You’ll notice I’m using the past tense and today is Tuesday. Last Wednesday Wilson tossed his lunch on my office floor and stopped to go to the bathroom multiple times on the way back to the vet’s office. She did a quick evaluation and deduced that he needed to stay in the hospital overnight … NOT good news for someone wanting travel papers in 2 days. Needless to say, Wilson had an infection. He’s been completely fine and healthy for months … and a month before we need to travel he has 3 different health issues in a row. Go figure! So I had to change our flights, family members had to change their holiday plans, I had to cancel appointments planned for when I’m home, I remade our appointment for Wilson’s physical on Monday, and changed our transportation reservations for getting to the airport.
By now some of you are probably thinking to yourselves, “What a major drag. Ted must be completely frustrated by now.” Ah, but it gets better. In the midst of dealing with Wilson’s issues I received a travel advisory from the U.S. Embassy informing international travelers that there will be travel problems. Colombia’s Immigration Services went on strike last week which has made getting through immigration a nightmare. Just what I needed! … What was it I said earlier? … “Anything that can go wrong will go wrong!”
As it turns out, though, there was something fortuitous about all the travel craziness. My good friend, Padre Jose, had been extremely ill and in intensive care at the hospital for a few weeks. I learned on Sunday afternoon on my way to church that Jose lost his battle and funeral arrangements were being made for Tuesday. Given the changes in my travel plans, I was able to be with my friends and participate in the service.
I suppose now is when I’m supposed to reflect spiritually on all of what I just shared, noting things like “it was meant to be,” and so on. But, frankly, I don’t know yet what to think. I haven’t had time to process, and I’m inclined to think that sometimes things are just what they are … no deep spiritual meaning … no theological significance … just stuff that happens. I’m more inclined to reflect on something more personal. Being from Boston, I’ve lived in a city where everything moves fast and everyone is expected, to a certain extent, to move with it. When life throws you a curve ball, you get miffed and it screws everything up. Things like stress come from getting upset having to deal with the curve balls … the car that breaks down, the person who doesn’t show up on time for a meeting, a major illness in the family, a vacation that turns out to be something less than relaxing, a sick pet, and so forth. While my holiday travel plans haven’t quite gone as intended, one of the things my life in mission has taught me is, “Such is life.” It’s not worth the stress and aggravation of getting upset. When all is said and done, I trust that everything will be fine. Wilson and I will eventually make it home for the holidays, I’ll enjoy spending time with family and friends, and all will be well. Maybe there is something spiritual in there after all … doesn’t that sound a little like the message of Advent?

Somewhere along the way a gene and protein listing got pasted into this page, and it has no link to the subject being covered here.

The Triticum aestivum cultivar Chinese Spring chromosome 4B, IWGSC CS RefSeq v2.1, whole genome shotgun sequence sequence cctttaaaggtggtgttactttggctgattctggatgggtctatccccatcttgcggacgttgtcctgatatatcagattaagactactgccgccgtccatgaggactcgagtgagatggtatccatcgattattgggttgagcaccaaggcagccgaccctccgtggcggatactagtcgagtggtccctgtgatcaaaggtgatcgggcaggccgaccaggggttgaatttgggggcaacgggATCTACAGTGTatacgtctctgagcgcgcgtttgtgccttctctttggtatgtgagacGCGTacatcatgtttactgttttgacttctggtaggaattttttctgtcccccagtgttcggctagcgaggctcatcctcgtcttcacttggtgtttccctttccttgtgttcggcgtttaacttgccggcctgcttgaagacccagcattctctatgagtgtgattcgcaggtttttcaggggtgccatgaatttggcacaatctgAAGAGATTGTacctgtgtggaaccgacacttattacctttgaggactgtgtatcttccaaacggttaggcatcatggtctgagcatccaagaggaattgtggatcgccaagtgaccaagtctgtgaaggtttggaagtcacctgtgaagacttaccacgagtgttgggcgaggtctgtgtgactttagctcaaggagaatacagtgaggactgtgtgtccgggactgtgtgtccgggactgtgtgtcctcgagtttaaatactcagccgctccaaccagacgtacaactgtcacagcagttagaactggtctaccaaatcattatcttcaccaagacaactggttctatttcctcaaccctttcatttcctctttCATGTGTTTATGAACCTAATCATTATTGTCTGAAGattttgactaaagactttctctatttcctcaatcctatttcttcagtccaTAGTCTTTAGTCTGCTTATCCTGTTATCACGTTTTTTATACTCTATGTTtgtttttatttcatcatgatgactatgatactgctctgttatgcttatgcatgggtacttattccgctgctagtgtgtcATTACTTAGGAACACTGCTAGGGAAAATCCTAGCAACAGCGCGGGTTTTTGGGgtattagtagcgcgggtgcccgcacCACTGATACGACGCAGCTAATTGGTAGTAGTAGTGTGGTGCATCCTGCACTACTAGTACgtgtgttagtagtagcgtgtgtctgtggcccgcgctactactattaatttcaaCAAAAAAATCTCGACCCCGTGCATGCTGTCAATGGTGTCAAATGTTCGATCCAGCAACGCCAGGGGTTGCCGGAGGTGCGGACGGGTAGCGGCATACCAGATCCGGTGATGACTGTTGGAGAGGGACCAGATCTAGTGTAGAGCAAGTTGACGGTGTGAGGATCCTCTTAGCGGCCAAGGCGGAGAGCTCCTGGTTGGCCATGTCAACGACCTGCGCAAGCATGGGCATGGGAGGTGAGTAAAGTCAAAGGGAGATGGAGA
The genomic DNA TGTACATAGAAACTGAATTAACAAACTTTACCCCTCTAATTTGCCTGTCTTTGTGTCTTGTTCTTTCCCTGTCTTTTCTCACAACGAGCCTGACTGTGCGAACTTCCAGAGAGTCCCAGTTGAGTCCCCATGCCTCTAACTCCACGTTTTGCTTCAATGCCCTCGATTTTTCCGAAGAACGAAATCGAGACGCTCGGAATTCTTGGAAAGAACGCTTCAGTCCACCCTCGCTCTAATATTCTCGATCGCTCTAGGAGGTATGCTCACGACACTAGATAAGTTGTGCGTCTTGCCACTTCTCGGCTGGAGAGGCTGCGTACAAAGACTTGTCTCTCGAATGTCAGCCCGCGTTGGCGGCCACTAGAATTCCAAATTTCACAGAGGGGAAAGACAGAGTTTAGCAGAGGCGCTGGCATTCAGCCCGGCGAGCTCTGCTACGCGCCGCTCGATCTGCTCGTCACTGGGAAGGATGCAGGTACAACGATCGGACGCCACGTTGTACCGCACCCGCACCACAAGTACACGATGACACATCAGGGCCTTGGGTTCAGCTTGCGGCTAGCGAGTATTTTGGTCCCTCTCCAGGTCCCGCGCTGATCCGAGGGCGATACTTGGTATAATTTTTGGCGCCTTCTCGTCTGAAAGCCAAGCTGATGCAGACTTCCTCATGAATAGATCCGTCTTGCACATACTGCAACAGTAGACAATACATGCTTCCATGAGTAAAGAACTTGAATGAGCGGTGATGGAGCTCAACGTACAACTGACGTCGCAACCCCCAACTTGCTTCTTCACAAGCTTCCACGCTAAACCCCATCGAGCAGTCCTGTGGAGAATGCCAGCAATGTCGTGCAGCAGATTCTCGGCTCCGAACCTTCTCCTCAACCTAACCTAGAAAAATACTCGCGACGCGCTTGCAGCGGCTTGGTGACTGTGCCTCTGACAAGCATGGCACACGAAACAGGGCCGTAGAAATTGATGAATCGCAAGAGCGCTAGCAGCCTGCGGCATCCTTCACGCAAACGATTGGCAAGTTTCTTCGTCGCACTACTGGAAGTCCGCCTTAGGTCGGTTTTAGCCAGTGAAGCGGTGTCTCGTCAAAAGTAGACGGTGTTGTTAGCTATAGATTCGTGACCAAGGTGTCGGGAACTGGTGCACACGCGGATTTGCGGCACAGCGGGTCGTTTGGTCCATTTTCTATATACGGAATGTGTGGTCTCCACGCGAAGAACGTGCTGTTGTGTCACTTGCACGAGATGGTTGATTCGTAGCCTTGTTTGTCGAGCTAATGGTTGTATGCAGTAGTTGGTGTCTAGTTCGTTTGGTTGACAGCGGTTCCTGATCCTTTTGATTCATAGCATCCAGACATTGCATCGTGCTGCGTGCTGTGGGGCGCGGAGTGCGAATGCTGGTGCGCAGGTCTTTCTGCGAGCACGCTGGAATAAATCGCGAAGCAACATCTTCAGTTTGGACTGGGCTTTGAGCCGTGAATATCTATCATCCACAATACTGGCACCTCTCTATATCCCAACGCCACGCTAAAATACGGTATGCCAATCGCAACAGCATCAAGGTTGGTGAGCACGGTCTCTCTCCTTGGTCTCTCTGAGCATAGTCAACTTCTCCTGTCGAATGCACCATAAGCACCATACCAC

November 23, 2014
I’ve been reading a book on Fair Trade. Although there are many issues I could offer regarding the Fair Trade model, the ultimate concern for many of us, including the author of the book, is that “Fair Trade” is not achieving its goals. Fair Trade started as a movement to address the injustices that began under colonial mercantile systems primarily by providing a living wage to producers. Its purpose was, and is, noble, and there are really good folks engaged in the fair trade movement, some of whom are experiencing success. However, categories of Fair Trade products such as cotton, coffee, and cocoa, have been less successful. We pay extremely high premiums intending to do the right thing, and yet little has changed for the local producers. In some cases, producers have even abandoned their Fair Trade contracts to seek better prices on the open market. As I ponder the issues pertaining to Fair Trade, and my own involvement in the movement (I, too, sell Fair Trade products such as coffee and chocolate in church-based fundraising events, and often make a point of purchasing products labeled as Fair Trade when I shop), I have to ask myself why so many of our well-intentioned efforts, such as this one, seem to go awry.